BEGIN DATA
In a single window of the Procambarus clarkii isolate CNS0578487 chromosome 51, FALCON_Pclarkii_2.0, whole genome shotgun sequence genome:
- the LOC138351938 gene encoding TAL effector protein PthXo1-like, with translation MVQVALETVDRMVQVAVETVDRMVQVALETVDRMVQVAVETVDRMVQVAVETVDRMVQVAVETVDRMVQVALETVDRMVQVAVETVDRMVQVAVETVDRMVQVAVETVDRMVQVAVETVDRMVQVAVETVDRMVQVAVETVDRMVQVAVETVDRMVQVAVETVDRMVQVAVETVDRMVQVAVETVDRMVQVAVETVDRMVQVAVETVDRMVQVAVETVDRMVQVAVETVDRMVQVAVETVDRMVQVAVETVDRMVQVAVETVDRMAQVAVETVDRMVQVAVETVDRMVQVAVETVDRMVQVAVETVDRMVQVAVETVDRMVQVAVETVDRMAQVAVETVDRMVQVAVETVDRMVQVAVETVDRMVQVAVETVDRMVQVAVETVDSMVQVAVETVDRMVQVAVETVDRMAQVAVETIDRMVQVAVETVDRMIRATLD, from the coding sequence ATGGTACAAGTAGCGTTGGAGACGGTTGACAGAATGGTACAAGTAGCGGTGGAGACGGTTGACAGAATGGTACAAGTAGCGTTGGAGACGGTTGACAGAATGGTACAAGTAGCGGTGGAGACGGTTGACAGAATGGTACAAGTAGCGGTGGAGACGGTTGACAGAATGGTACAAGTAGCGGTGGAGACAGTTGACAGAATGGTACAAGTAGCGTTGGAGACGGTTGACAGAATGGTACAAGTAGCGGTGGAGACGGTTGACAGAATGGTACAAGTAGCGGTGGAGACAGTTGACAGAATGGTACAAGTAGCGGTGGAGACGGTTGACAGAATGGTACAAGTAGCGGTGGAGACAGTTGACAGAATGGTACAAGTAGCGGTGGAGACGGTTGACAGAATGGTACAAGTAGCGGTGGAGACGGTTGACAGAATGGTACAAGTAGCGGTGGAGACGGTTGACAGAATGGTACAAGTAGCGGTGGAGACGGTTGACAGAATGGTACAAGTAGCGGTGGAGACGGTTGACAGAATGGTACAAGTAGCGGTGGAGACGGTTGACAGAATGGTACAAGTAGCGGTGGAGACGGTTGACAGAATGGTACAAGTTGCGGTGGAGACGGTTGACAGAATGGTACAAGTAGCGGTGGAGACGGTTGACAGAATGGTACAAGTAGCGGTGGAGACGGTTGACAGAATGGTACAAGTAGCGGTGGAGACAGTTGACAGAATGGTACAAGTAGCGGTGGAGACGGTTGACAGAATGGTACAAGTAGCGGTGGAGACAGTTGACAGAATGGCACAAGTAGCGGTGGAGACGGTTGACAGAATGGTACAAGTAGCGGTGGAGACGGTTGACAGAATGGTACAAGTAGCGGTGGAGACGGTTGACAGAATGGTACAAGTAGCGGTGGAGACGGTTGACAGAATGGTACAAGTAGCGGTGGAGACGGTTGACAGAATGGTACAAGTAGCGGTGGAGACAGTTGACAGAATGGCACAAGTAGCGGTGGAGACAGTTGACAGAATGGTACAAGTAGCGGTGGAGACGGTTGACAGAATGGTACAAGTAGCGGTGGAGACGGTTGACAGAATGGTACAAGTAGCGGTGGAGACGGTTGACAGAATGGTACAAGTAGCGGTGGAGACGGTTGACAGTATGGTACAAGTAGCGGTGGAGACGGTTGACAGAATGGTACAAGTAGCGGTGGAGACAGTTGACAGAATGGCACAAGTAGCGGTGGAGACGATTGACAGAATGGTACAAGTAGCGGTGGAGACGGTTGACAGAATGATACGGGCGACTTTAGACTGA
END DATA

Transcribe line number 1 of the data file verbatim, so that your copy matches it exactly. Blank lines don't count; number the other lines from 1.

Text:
In a single window of the Procambarus clarkii isolate CNS0578487 chromosome 51, FALCON_Pclarkii_2.0, whole genome shotgun sequence genome: